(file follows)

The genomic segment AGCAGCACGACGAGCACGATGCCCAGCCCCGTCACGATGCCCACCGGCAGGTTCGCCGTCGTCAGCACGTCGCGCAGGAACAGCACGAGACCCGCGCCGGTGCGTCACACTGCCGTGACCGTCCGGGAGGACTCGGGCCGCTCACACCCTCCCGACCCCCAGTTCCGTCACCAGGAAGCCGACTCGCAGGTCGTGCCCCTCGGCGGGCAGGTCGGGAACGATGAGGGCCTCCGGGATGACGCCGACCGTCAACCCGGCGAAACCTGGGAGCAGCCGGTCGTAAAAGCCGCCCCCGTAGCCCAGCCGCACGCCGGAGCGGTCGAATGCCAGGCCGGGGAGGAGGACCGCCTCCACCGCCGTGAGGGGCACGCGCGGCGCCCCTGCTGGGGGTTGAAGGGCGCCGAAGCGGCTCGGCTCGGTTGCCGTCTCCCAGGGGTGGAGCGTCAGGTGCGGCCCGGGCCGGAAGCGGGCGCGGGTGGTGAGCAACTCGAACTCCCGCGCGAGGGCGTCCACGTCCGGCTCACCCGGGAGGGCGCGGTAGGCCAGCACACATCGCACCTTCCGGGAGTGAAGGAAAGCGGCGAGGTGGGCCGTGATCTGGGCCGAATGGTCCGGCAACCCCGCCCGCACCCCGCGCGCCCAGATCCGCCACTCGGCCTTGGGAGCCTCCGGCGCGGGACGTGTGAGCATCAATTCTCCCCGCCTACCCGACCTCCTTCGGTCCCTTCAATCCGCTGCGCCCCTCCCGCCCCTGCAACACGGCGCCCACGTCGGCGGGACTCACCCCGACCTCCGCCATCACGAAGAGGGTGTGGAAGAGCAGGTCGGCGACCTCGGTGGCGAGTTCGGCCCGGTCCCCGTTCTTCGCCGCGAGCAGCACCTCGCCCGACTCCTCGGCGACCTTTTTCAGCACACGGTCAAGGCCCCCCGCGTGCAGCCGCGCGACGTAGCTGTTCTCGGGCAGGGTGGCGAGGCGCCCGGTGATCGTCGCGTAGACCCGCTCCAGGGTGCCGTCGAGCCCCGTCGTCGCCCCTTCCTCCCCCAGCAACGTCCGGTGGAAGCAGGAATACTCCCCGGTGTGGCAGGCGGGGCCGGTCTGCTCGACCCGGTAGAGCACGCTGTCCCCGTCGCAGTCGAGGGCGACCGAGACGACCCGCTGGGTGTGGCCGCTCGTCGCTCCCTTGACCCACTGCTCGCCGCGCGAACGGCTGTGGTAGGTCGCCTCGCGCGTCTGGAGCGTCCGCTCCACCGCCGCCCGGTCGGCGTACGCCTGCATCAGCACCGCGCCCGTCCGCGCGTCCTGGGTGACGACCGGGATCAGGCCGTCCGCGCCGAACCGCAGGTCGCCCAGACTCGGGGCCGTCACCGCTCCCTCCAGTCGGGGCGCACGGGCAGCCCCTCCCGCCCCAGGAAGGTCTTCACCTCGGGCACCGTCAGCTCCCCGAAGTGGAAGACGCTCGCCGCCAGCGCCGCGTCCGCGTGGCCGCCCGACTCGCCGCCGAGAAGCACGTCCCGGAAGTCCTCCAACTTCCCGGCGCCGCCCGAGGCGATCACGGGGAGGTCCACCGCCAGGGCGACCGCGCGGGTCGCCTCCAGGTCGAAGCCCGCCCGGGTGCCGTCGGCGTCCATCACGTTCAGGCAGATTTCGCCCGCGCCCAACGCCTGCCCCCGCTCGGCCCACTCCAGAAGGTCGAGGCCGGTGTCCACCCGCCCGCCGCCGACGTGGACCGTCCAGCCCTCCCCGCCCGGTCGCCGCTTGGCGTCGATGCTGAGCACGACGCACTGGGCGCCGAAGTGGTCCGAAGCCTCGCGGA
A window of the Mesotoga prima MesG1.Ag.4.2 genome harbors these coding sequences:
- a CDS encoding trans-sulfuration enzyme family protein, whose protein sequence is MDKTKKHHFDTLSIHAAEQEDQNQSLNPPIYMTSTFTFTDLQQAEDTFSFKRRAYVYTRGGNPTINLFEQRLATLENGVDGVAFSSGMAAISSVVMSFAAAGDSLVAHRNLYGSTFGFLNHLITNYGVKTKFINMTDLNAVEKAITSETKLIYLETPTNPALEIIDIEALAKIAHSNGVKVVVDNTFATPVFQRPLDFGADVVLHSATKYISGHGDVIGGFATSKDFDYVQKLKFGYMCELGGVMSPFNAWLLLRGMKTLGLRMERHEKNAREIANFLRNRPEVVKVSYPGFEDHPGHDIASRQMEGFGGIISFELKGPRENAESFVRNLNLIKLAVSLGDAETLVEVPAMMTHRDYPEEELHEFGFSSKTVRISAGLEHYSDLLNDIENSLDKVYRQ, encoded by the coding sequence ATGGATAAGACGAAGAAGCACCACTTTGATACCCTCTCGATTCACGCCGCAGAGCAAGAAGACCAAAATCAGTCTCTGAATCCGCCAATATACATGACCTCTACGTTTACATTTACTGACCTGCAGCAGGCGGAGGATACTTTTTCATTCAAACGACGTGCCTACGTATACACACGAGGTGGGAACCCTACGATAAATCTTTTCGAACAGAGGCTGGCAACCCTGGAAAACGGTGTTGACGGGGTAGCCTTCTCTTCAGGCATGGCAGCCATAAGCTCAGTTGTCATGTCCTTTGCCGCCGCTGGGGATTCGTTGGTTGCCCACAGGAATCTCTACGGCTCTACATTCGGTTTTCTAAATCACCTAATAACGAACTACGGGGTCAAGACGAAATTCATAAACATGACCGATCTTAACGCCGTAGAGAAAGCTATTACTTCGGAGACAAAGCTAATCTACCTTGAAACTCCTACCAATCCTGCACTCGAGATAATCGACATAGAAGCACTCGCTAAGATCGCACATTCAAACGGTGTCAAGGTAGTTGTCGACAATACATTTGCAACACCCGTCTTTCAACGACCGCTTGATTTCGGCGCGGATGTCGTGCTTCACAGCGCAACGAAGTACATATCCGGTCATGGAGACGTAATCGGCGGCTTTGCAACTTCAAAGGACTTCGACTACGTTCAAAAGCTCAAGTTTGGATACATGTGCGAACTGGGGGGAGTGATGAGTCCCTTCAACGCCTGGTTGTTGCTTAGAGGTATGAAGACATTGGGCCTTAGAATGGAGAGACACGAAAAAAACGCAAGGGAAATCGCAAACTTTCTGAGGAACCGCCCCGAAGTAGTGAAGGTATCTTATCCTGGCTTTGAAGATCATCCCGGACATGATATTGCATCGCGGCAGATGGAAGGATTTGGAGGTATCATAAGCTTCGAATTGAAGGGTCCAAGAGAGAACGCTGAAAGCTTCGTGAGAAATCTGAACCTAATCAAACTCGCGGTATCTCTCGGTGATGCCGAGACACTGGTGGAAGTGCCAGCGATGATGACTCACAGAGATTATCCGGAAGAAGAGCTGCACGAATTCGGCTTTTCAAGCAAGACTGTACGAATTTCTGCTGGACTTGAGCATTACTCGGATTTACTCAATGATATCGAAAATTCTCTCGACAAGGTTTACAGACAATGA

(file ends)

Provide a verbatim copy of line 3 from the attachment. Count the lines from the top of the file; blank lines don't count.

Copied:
- a CDS encoding trans-sulfuration enzyme family protein, whose protein sequence is MDKTKKHHFDTLSIHAAEQEDQNQSLNPPIYMTSTFTFTDLQQAEDTFSFKRRAYVYTRGGNPTINLFEQRLATLENGVDGVAFSSGMAAISSVVMSFAAAGDSLVAHRNLYGSTFGFLNHLITNYGVKTKFINMTDLNAVEKAITSETKLIYLETPTNPALEIIDIEALAKIAHSNGVKVVVDNTFATPVFQRPLDFGADVVLHSATKYISGHGDVIGGFATSKDFDYVQKLKFGYMCELGGVMSPFNAWLLLRGMKTLGLRMERHEKNAREIANFLRNRPEVVKVSYPGFEDHPGHDIASRQMEGFGGIISFELKGPRENAESFVRNLNLIKLAVSLGDAETLVEVPAMMTHRDYPEEELHEFGFSSKTVRISAGLEHYSDLLNDIENSLDKVYRQ, encoded by the coding sequence ATGGATAAGACGAAGAAGCACCACTTTGATACCCTCTCGATTCACGCCGCAGAGCAAGAAGACCAAAATCAGTCTCTGAATCCGCCAATATACATGACCTCTACGTTTACATTTACTGACCTGCAGCAGGCGGAGGATACTTTTTCATTCAAACGACGTGCCTACGTATACACACGAGGTGGGAACCCTACGATAAATCTTTTCGAACAGAGGCTGGCAACCCTGGAAAACGGTGTTGACGGGGTAGCCTTCTCTTCAGGCATGGCAGCCATAAGCTCAGTTGTCATGTCCTTTGCCGCCGCTGGGGATTCGTTGGTTGCCCACAGGAATCTCTACGGCTCTACATTCGGTTTTCTAAATCACCTAATAACGAACTACGGGGTCAAGACGAAATTCATAAACATGACCGATCTTAACGCCGTAGAGAAAGCTATTACTTCGGAGACAAAGCTAATCTACCTTGAAACTCCTACCAATCCTGCACTCGAGATAATCGACATAGAAGCACTCGCTAAGATCGCACATTCAAACGGTGTCAAGGTAGTTGTCGACAATACATTTGCAACACCCGTCTTTCAACGACCGCTTGATTTCGGCGCGGATGTCGTGCTTCACAGCGCAACGAAGTACATATCCGGTCATGGAGACGTAATCGGCGGCTTTGCAACTTCAAAGGACTTCGACTACGTTCAAAAGCTCAAGTTTGGATACATGTGCGAACTGGGGGGAGTGATGAGTCCCTTCAACGCCTGGTTGTTGCTTAGAGGTATGAAGACATTGGGCCTTAGAATGGAGAGACACGAAAAAAACGCAAGGGAAATCGCAAACTTTCTGAGGAACCGCCCCGAAGTAGTGAAGGTATCTTATCCTGGCTTTGAAGATCATCCCGGACATGATATTGCATCGCGGCAGATGGAAGGATTTGGAGGTATCATAAGCTTCGAATTGAAGGGTCCAAGAGAGAACGCTGAAAGCTTCGTGAGAAATCTGAACCTAATCAAACTCGCGGTATCTCTCGGTGATGCCGAGACACTGGTGGAAGTGCCAGCGATGATGACTCACAGAGATTATCCGGAAGAAGAGCTGCACGAATTCGGCTTTTCAAGCAAGACTGTACGAATTTCTGCTGGACTTGAGCATTACTCGGATTTACTCAATGATATCGAAAATTCTCTCGACAAGGTTTACAGACAATGA